Social media platforms are full of it. You know, those pastel-hued unrealistic representations of motherhood that are so detached from anything even resembling reality, that leave average mums coping with reality wondering where they went wrong. Then there are the accounts stuffed with vague and mostly meaningless motivational mantras. And don’t get me started on the innumerable, and frankly insufferable, self-appointed self-help gurus asking people to cough up serious dollars for a crash course in substituting medically backed therapy and practical life advice with nothing but a yeeha attitude. Look, I love a motivational quote as much as the next person, but a woman cannot live by cat poster quotes alone.
But surely being positive is a good thing?
Absolutely! There is loads and loads of research to support the theory that happy people live longer, and that optimism is good for your body, mind, and overall health. In fact, I do my best to surround myself with as many positive people as I can. But here’s the thing. A positive attitude doesn’t mean an absence of negative emotions.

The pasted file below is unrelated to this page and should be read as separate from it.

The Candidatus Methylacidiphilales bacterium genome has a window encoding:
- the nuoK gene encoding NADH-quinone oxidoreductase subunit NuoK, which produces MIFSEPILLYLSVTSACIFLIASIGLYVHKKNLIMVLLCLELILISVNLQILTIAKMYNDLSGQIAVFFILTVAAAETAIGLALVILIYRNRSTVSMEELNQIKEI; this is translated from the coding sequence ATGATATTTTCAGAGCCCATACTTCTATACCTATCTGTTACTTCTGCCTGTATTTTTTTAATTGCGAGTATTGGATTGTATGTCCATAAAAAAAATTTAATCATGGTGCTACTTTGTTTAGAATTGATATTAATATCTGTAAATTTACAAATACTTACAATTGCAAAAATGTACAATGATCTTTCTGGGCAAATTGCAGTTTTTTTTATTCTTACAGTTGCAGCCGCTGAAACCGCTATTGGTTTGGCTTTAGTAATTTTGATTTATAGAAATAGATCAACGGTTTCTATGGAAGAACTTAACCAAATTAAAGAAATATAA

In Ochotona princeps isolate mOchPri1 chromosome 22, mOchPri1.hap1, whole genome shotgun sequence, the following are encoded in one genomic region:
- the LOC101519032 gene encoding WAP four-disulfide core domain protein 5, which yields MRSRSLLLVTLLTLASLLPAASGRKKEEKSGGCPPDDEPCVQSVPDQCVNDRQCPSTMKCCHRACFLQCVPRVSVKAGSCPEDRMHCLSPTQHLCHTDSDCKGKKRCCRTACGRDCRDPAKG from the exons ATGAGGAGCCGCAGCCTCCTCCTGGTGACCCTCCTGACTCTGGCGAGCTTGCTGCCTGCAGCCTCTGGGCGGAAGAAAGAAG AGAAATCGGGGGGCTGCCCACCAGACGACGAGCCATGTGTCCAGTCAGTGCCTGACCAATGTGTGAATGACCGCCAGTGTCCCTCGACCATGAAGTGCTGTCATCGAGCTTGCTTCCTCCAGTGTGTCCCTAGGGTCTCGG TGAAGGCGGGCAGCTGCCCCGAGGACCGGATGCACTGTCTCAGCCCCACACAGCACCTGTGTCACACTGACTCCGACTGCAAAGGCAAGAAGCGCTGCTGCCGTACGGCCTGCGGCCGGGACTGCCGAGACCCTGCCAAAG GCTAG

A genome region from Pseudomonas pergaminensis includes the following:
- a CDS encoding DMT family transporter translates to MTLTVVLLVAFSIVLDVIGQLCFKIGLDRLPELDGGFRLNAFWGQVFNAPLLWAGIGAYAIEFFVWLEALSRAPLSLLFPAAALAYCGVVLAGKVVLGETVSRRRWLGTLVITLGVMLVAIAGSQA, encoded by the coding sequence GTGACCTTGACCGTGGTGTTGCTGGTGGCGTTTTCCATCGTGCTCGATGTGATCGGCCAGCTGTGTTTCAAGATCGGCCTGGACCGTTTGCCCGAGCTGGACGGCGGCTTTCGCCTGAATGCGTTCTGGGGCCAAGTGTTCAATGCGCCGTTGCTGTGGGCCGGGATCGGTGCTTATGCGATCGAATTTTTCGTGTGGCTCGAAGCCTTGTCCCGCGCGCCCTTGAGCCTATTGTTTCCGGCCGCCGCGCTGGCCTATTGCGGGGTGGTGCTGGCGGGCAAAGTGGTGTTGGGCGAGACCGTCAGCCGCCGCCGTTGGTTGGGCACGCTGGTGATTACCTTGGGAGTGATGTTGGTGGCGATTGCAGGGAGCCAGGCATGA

It is 100 per cent human to feel negative emotions and, if we’re being honest, there are times in everyone’s lives that genuinely suck, and they shouldn’t be required to pretend that everything’s okay if it isn’t. Feeling all the feelings, whether painful or not, is an inherent human need. These emotions protect us, heal us, teach us and help us work our way through trauma that won’t simply dissipate because someone tossed a casual “look on the bright side,” their way.
Denying those negative emotions invalidates genuine human experience in a way that is absolutely unhealthy.
So, what are the signs of toxic positivity?
The difference between a genuinely positive outlook and its toxic cousin can be subtle, but a low distress tolerance is at the core of the latter.
An inability to deal with negative emotions can manifest itself as emotional avoidance and an inability to face problems. Signs of detachment and an inability to share true feelings can arise from this.
People who display toxic positivity tend to be devoid of genuine empathy, responding to negative situations with false reassurances, and demand other people remain positive due to their inability to process uncomfortable emotions.